About the Author
Claire Martin is a parenting writer at the Denver Post. Her writing has won
national and regional awards, and has appeared in publications such as the St. Petersburg
Times, Good Housekeeping, and Sunset magazine. She lives in Denver
with her husband and two daughters, both of whom were breastfed.
From THE NURSING MOTHER'S PROBLEM SOLVER by Claire Martin. Copyright © 2000 by Claire
Martin. Reprinted by permission of Simon & Schuster, Inc.
Q: My breasts are so engorged that they look like balloons. My newborn can't
latch on, or if he does manage, he loses his grip. I tried expressing some milk,
but my breasts are still too hard. What can I do?
A: Most new moms have engorged breasts-it's common, but painful. As the milk
comes in for the first time, the vessels surrounding the lymph nodes are flushed
with blood. Engorged breasts are hard, are hot, can hurt, and-as you pointed out-
can make it difficult for a newborn to latch on because the aerola is too firm.
There are several ways to relieve engorged breasts:
- Take a very warm (but not unbearably hot) shower. Stand with your back to the shower,
and gently massage out the milk by hand. (Don't worry-you'll still have plenty of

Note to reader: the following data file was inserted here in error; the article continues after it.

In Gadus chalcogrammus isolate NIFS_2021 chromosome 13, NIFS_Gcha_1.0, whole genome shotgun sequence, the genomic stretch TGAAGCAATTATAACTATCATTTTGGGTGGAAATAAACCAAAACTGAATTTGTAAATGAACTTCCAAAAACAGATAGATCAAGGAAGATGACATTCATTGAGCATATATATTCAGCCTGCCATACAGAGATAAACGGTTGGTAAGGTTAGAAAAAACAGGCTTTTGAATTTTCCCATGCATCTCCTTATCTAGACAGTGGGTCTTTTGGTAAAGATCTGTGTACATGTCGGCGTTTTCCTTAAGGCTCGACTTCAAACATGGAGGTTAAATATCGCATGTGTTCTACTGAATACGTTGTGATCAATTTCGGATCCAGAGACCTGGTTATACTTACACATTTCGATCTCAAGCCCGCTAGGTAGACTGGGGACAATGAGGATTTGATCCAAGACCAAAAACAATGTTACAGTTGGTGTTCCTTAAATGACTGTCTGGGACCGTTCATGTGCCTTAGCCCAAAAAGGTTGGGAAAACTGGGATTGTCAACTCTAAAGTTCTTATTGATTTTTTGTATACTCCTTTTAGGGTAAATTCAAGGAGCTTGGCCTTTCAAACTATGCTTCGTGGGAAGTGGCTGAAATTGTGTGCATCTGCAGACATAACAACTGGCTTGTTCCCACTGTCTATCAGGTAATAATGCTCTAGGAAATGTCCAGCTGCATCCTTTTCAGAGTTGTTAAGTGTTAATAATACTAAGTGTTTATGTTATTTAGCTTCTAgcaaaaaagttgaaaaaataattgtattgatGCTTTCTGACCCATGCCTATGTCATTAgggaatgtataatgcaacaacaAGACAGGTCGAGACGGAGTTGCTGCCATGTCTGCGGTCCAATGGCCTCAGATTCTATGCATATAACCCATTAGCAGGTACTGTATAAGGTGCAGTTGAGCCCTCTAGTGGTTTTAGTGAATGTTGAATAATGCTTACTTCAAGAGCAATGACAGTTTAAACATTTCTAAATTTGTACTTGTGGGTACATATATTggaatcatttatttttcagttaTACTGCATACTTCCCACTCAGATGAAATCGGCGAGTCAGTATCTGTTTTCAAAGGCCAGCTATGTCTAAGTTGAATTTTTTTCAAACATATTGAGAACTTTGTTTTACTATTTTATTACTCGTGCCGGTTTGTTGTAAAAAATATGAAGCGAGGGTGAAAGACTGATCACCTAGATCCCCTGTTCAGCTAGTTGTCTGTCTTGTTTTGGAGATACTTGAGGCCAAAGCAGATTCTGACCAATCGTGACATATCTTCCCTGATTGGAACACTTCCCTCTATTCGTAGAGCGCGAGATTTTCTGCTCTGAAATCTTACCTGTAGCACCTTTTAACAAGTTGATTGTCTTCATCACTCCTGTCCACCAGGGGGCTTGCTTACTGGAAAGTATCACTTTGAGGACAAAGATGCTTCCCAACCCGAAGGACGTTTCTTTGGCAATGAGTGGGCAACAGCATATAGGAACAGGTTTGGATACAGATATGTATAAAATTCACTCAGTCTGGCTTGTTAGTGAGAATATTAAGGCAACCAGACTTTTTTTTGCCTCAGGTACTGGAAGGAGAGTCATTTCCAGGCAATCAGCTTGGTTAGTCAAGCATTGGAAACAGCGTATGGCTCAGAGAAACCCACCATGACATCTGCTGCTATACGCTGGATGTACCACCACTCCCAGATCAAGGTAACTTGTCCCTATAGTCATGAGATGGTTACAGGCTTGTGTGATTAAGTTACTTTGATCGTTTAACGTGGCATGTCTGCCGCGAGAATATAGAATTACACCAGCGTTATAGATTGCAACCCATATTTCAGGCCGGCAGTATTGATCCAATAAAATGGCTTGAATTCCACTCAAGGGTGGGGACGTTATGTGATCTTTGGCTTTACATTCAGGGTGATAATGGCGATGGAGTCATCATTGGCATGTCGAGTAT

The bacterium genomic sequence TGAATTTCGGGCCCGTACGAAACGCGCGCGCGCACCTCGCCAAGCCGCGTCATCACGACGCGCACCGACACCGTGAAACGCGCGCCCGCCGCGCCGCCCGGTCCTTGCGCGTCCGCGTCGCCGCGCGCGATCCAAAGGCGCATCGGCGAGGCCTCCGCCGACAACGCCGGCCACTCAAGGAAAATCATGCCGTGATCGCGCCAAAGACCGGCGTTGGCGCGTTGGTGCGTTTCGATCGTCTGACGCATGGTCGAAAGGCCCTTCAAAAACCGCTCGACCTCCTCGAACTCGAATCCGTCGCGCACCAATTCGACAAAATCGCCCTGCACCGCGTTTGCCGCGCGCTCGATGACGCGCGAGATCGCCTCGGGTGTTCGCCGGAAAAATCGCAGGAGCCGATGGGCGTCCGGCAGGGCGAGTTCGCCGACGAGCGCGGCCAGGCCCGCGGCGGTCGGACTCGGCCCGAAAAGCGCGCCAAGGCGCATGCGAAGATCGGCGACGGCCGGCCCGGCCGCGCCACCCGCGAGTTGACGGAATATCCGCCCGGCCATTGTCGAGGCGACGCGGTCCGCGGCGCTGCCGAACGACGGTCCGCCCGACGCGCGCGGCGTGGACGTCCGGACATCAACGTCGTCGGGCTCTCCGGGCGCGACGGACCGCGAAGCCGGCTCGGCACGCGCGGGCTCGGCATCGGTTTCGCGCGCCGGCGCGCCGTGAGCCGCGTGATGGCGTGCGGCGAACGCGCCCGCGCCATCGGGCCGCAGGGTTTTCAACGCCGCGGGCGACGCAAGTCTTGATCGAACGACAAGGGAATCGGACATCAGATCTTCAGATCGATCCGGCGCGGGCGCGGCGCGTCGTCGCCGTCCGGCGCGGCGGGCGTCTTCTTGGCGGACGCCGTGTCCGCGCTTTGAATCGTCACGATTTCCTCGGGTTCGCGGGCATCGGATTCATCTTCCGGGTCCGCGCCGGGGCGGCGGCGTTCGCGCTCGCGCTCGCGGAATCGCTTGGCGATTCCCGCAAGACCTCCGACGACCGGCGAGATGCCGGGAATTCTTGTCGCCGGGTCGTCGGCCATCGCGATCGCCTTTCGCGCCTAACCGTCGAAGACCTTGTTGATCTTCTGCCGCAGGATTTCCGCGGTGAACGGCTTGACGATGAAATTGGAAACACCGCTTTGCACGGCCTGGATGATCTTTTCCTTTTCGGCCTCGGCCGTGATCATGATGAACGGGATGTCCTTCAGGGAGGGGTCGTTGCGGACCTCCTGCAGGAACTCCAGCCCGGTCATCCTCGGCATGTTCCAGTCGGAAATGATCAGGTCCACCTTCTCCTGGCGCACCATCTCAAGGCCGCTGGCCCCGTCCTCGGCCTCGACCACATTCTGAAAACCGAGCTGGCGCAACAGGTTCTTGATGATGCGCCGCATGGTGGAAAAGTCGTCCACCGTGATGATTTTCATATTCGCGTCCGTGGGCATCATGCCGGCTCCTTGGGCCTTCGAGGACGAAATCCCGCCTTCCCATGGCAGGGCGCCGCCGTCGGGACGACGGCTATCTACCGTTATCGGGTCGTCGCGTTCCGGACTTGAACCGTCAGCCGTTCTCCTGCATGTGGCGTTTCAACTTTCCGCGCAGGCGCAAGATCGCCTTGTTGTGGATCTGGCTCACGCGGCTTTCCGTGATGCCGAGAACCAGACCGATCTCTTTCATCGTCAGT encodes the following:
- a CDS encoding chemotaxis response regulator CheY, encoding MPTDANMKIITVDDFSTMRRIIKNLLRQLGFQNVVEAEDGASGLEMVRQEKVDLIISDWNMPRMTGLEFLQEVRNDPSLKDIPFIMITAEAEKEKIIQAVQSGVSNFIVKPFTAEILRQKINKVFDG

milk left for the baby, and it will take a while for your breasts to replace the
expressed milk.) Express until your breasts are soft enough to allow the baby to
latch on and suckle. Your breasts will still feel huge, but more pliant.
- Place raw cabbage leaves-whole or torn-in your bra. No one really knows why this
works, but something in the cabbage leaves reduces engorgement.
- Warm a couple of hand towels in the dryer or microwave. (They're ready when they're
hot enough to barely handle, like the heated towels that customers use at Japanese
restaurants.) Lay the warm towels on your breasts. The heat probably will inspire
some letdown, which will relieve the pressure, and the towels will absorb the milk.
- Use a breast pump (electric pumps are better than hand pumps) to empty some milk
from your breasts. This is easier than taking a shower if you're still recovering
from a c-section, and you can save the milk in the freezer to use later.
- Let the baby nurse as often as she wants. This will help your milk supply stabilize
more quickly and reduce the engorgement. Feeding sessions may last 15 to 40 minutes
at first. As your baby gets older, she'll become more efficient at nursing and may
nurse for only 10 to 15 minutes or so.
Find the number for your local La Leche League club, and call the leader; she can
share practical advice and lend support.